JUnit Recipes: Practical Methods for Programmer Testing
                      2005 Gordon Pask Award for contribution Agile Software Practice
                    • Steve Freeman
                      ... Well, usually there isn t much to keep since I usually use a framework to do all the work. As a rule I keep the unit tests unless something significant
                      Message 10 of 22 , Jan 2, 2008
                        On 1 Jan 2008, at 22:08, Steve Howell wrote:
                        > Ok, makes sense. In this case, do you tend to use the
                        > mocks as scaffolding to be thrown away later, or do
                        > you keep the mocks around even after you've gotten
                        > around to implementing the "provider" layers (assuming
                        > they're reasonably fast)?

                        Well, usually there isn't much to "keep" since I usually use a
                        framework to do all the work. As a rule I keep the unit tests unless
                        something significant changes.

                        S.

                        Steve Freeman
                        http://www.mockobjects.com

                        Winner of the Agile Alliance Gordon Pask award 2006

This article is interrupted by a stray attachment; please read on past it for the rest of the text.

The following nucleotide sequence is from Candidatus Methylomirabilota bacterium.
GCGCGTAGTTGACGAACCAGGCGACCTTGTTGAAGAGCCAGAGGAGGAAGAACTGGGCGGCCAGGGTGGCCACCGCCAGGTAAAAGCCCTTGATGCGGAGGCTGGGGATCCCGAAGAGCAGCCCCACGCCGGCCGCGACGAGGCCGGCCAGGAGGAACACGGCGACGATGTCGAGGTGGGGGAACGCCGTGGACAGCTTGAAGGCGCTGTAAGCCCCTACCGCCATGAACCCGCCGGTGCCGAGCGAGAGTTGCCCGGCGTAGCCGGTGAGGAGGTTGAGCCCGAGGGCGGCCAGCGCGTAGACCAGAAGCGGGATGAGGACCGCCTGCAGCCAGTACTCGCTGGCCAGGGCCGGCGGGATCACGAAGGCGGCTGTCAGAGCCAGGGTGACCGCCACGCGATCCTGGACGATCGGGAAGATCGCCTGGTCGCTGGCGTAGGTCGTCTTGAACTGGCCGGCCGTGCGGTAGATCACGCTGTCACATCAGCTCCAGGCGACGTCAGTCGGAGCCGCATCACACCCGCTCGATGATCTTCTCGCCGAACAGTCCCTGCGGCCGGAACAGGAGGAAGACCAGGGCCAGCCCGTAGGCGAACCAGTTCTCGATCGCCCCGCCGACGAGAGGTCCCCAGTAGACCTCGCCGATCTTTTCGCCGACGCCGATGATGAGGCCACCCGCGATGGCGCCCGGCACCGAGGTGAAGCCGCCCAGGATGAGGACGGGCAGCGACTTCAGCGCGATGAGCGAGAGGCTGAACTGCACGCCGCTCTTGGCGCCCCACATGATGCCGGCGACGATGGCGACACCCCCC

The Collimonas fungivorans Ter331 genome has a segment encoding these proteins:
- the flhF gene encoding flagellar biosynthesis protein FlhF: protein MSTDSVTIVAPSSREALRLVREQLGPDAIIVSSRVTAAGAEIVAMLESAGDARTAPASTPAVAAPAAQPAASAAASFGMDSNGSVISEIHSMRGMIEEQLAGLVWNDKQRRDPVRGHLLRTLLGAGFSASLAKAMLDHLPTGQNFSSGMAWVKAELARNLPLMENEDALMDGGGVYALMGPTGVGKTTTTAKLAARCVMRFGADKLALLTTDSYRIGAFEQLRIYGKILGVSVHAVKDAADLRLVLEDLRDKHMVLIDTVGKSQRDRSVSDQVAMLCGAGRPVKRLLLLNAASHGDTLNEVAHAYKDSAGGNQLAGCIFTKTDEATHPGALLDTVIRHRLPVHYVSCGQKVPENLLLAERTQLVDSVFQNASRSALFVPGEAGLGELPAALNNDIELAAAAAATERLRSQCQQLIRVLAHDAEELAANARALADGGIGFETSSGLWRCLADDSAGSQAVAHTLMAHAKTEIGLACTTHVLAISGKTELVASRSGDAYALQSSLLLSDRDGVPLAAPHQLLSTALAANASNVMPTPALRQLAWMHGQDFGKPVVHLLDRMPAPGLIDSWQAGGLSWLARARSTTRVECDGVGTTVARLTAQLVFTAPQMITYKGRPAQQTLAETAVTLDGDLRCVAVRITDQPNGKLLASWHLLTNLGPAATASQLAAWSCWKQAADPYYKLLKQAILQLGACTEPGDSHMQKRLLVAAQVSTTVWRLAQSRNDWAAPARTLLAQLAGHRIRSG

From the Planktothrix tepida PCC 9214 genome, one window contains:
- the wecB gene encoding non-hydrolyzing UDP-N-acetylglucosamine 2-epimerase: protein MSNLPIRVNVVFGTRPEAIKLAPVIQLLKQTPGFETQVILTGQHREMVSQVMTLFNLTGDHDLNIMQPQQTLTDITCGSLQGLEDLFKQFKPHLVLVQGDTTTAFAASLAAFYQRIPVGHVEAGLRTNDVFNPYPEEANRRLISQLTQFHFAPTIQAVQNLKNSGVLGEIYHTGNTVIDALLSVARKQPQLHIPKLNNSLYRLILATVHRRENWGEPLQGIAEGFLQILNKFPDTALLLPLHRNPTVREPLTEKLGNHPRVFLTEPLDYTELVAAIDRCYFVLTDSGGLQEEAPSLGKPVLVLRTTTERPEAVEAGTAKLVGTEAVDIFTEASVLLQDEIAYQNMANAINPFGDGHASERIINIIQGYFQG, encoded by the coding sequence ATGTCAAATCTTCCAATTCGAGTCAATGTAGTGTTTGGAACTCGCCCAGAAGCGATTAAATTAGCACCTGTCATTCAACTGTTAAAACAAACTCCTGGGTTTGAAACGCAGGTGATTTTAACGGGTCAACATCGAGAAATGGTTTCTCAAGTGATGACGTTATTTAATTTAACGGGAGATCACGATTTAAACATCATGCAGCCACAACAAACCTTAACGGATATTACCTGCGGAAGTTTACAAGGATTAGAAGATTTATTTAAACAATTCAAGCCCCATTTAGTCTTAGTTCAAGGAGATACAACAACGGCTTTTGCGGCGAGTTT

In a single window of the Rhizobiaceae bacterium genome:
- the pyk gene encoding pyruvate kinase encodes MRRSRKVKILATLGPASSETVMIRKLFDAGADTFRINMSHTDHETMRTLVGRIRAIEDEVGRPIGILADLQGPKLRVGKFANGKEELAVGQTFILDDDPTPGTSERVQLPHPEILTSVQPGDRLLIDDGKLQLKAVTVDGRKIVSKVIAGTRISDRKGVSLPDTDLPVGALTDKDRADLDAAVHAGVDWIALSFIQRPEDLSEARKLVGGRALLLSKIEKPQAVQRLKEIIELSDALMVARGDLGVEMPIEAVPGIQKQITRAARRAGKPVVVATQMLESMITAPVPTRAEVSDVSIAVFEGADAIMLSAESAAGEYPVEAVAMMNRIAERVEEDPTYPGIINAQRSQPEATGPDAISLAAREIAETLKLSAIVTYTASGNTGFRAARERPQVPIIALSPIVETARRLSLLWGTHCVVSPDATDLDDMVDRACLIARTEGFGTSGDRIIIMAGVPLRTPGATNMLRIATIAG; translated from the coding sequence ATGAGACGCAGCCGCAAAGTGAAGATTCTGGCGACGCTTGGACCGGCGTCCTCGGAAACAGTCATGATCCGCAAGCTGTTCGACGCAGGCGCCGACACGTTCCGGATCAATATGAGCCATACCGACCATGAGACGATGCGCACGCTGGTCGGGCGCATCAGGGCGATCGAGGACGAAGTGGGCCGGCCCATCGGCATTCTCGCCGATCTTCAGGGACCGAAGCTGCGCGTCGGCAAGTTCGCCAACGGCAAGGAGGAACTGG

• J. B. Rainsberger
                        ... Thanks for explaining. Don t mind me; I think it s great that so many people want to write about this, but it looks from a distance like a bunch of people
                        Message 11 of 22 , Jan 2, 2008
                          On Jan 2, 2008, at 12:59 , Vlad wrote:
                          > My goal was to explain the differences in a way that I hoped would be
                          > as intuitive as possible (i.e. informal and minus pompous language)
                          > illustrated with several straightforward but practical examples. I
                          > have also added the following links to other material on the subject.
                          >
                          > http://en.wikipedia.org/wiki/Mock_object
                          > href="http://www.c2.com/cgi/wiki?MockObject
                          > href="http://xunitpatterns.com/Test%20Double.html
                          > href="http://martinfowler.com/articles/mocksArentStubs.html
                          > href="http://langrsoft.com/articles/mocking.shtml
                          >
                          > My intent was also to offer my personal sense of when these different
                          > kinds of test-only objects (aka test-doubles) should and should not be